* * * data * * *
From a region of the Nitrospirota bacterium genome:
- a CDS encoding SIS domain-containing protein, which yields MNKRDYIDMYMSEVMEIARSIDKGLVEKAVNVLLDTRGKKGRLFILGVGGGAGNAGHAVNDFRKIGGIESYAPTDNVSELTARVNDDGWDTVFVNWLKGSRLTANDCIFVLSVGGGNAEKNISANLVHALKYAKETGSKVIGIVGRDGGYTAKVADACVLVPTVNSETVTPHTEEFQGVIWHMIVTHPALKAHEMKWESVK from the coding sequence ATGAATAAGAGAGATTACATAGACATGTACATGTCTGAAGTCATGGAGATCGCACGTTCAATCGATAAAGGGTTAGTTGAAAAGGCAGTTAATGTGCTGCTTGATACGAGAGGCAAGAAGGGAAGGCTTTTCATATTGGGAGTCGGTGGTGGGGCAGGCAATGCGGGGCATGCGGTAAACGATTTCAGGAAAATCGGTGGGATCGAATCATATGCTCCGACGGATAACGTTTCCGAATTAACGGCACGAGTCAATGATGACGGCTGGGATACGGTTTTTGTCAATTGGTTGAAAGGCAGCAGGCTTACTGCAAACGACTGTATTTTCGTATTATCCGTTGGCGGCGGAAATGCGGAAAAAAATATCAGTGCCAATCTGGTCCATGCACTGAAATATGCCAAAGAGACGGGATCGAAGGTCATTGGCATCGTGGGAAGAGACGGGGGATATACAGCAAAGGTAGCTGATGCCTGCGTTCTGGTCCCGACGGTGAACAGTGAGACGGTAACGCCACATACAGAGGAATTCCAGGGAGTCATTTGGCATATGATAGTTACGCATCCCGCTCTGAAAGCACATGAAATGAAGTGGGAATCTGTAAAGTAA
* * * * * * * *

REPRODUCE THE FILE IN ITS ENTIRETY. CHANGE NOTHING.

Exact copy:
From a region of the Nitrospirota bacterium genome:
- a CDS encoding SIS domain-containing protein, which yields MNKRDYIDMYMSEVMEIARSIDKGLVEKAVNVLLDTRGKKGRLFILGVGGGAGNAGHAVNDFRKIGGIESYAPTDNVSELTARVNDDGWDTVFVNWLKGSRLTANDCIFVLSVGGGNAEKNISANLVHALKYAKETGSKVIGIVGRDGGYTAKVADACVLVPTVNSETVTPHTEEFQGVIWHMIVTHPALKAHEMKWESVK from the coding sequence ATGAATAAGAGAGATTACATAGACATGTACATGTCTGAAGTCATGGAGATCGCACGTTCAATCGATAAAGGGTTAGTTGAAAAGGCAGTTAATGTGCTGCTTGATACGAGAGGCAAGAAGGGAAGGCTTTTCATATTGGGAGTCGGTGGTGGGGCAGGCAATGCGGGGCATGCGGTAAACGATTTCAGGAAAATCGGTGGGATCGAATCATATGCTCCGACGGATAACGTTTCCGAATTAACGGCACGAGTCAATGATGACGGCTGGGATACGGTTTTTGTCAATTGGTTGAAAGGCAGCAGGCTTACTGCAAACGACTGTATTTTCGTATTATCCGTTGGCGGCGGAAATGCGGAAAAAAATATCAGTGCCAATCTGGTCCATGCACTGAAATATGCCAAAGAGACGGGATCGAAGGTCATTGGCATCGTGGGAAGAGACGGGGGATATACAGCAAAGGTAGCTGATGCCTGCGTTCTGGTCCCGACGGTGAACAGTGAGACGGTAACGCCACATACAGAGGAATTCCAGGGAGTCATTTGGCATATGATAGTTACGCATCCCGCTCTGAAAGCACATGAAATGAAGTGGGAATCTGTAAAGTAA